August 29, 2017
A contract baking company based in Vineland and Bellmawr has agreed to pay a former employee $60,000 to resolve allegations that it cut her loose in violation of her maternity rights under the New Jersey Family Leave Act.
Omni Baking Co. reached the settlement after former receptionist Ashley Ruiz-Lopez, who was hired in 2014, filed a civil rights complaint challenging her dismissal on March 29, 2016.
Ruiz-Lopez had gone out on maternity leave on Jan. 29 under the implicit 12-week protection afforded by the NJFLA, which covers employees who have worked for a company for at least 12 months. Prior to giving birth on Feb. 20, Ruiz-Lopez said she visited Omni's Vineland office to claim temporary disability benefits with a certified note from her doctor projecting a return in mid-April.
After giving birth by cesarean section, Ruiz-Lopez said she gave Omni a second note from her OB/GYN certifying that her "recovery date" would be April 17.
Despite multiple alleged attempts to contact Omni's human resources manager, both by phone and in person, Ruiz-Lopez said she never heard back from the company prior to her dismissal. Omni later claimed that Ruiz-Lopez was responsible for her own discharge because she never formally requested leave under the NJFLA.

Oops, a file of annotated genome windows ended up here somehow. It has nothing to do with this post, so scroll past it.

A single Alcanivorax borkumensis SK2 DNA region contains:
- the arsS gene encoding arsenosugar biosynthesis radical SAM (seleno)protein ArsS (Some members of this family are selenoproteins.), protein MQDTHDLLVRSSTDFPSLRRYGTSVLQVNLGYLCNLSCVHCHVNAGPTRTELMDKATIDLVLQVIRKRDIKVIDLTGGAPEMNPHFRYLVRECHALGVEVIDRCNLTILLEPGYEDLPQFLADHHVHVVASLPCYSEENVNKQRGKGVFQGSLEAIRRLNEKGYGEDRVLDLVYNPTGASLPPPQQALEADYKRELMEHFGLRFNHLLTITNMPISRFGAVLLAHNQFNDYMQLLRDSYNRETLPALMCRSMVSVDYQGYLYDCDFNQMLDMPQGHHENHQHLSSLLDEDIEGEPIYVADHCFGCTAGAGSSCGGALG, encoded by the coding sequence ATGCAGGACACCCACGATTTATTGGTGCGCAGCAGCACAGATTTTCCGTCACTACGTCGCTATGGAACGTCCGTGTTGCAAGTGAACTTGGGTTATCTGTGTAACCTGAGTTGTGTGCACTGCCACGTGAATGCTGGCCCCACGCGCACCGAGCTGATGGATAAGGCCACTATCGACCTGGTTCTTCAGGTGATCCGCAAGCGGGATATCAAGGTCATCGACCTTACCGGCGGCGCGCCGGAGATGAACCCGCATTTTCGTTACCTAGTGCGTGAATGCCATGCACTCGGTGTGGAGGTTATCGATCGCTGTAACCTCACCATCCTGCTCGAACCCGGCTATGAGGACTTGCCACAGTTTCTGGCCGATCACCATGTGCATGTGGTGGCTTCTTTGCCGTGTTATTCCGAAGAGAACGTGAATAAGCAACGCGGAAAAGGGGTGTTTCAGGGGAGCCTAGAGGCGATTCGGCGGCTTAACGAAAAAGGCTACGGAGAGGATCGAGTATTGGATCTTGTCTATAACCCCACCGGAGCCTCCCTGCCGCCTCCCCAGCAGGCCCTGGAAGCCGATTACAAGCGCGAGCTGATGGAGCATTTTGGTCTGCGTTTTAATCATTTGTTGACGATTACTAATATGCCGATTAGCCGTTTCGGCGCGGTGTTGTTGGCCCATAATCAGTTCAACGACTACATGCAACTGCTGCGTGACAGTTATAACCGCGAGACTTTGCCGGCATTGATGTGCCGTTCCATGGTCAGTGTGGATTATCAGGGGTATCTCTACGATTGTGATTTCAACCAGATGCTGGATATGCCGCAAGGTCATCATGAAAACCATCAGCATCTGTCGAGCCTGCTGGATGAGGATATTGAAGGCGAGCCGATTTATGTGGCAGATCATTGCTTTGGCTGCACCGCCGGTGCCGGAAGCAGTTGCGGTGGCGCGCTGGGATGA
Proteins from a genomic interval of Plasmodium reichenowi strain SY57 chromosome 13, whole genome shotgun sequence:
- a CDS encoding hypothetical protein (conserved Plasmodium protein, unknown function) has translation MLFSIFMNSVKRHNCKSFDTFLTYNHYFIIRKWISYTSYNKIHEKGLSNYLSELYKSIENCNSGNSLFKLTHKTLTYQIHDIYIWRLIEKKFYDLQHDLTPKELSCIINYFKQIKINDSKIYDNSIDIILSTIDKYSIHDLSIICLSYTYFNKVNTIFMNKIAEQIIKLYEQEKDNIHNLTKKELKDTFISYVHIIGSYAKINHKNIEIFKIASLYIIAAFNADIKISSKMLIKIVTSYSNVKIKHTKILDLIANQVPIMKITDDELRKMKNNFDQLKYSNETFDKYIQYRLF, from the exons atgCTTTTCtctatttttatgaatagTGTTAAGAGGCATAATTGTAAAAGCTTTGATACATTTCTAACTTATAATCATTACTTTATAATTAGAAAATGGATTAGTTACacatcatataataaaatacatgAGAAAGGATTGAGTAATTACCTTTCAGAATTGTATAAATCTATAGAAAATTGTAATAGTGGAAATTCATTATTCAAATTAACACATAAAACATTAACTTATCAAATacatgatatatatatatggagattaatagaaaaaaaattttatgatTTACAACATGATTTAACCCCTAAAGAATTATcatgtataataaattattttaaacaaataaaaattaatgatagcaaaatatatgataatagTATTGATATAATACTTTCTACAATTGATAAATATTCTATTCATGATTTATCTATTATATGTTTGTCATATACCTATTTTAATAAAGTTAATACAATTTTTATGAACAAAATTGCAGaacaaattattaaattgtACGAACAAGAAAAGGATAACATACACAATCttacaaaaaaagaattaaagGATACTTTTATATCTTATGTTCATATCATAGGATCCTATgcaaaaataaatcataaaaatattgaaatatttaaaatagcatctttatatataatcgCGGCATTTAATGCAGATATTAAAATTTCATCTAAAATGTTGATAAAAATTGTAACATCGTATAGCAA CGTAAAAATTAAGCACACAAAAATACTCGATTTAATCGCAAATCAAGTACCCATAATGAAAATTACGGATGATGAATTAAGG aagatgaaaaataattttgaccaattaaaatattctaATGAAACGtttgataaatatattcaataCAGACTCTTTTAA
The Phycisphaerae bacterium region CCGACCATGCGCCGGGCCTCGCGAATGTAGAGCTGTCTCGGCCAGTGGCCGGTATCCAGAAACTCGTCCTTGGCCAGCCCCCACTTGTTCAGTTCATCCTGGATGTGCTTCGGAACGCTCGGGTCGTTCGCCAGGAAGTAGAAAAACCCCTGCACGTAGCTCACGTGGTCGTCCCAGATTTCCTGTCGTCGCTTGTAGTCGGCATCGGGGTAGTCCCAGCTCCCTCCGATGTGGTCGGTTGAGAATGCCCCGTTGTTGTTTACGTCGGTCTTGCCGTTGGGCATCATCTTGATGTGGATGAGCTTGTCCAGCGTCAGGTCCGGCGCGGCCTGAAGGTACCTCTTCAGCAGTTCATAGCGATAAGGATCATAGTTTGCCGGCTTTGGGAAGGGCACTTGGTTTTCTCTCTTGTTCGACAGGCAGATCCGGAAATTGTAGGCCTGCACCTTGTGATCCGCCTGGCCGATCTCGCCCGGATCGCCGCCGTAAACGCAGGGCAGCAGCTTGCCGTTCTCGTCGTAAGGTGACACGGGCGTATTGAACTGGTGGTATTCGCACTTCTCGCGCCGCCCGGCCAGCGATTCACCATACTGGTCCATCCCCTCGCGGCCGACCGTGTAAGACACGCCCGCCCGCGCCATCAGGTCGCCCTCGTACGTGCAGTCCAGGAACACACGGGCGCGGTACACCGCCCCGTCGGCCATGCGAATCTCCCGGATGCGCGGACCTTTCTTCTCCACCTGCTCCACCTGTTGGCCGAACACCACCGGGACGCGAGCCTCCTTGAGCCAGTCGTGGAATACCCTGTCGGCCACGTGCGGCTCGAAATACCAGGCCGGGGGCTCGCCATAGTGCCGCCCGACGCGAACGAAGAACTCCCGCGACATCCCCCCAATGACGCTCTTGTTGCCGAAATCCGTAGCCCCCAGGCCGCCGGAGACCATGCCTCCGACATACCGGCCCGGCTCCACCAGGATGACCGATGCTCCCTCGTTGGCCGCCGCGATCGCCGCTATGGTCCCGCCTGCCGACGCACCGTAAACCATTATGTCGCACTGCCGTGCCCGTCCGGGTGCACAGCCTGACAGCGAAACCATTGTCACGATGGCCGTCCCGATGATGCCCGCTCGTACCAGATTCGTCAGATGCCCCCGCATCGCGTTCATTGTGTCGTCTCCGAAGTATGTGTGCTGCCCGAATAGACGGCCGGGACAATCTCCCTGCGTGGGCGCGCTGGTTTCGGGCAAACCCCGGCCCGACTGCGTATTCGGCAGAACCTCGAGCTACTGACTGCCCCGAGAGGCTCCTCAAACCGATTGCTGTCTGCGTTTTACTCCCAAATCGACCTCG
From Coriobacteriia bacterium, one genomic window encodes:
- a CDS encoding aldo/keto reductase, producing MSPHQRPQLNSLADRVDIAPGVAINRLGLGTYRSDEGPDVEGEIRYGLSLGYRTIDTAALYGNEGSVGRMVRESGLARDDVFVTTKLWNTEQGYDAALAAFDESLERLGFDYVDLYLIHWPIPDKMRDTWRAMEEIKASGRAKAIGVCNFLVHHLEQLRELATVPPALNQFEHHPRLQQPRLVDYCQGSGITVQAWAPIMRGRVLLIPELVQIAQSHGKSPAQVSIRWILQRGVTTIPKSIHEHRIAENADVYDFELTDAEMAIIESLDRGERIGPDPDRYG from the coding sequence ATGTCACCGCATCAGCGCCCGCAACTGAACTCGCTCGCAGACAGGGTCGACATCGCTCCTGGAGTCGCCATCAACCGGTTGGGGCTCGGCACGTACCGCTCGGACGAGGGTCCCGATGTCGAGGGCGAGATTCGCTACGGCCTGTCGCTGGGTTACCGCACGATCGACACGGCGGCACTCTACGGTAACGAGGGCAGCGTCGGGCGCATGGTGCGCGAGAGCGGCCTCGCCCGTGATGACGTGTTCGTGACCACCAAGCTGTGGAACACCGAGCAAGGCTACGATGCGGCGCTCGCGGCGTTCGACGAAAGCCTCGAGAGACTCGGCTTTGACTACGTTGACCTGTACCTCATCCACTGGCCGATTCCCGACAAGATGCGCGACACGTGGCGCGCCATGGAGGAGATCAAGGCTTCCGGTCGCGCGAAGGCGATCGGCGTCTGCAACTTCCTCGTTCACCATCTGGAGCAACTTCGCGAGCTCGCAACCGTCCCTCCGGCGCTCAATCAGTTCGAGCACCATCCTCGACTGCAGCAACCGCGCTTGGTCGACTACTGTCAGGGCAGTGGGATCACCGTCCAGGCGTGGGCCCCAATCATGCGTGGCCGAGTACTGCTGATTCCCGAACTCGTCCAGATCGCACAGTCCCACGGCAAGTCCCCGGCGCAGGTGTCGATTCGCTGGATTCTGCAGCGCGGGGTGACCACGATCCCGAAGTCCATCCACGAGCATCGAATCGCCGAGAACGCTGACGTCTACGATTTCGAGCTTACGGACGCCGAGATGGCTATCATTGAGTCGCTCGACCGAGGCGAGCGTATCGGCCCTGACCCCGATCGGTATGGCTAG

Civil rights investigators reaffirmed that Ruiz-Lopez satisfied her notice obligation for family leave simply by notifying Omni that she planned to take time off of work for a purpose covered by law. She was not required to say a "magic word" or explicitly reference the NJFLA.
“An employee should not have to choose between keeping her job and raising a family,” said Craig T. Sashihara, director of the state Division on Civil Rights. “New Jersey’s family leave and pregnancy protection laws were created to maintain the integrity of the family unit and help society prosper. Our commitment is to ensure that employers adhere to those laws.”
In addition to the settlement with Ruiz-Lopez, Omni must pay $10,000 to the Division of Civil Rights and provide anti-discrimination training to its approximately 450 employees and managers.
“This case involves an important issue – one that matters not only to women in the workforce, but to entire families and to employers as well,” New Jersey Attorney General Christopher Porrino said. “The fact is that our state and federal laws protect pregnancy, and employers need to make certain their policies, management training, and handling of situations involving pregnant workers reflect a full understanding of employee rights under those laws.”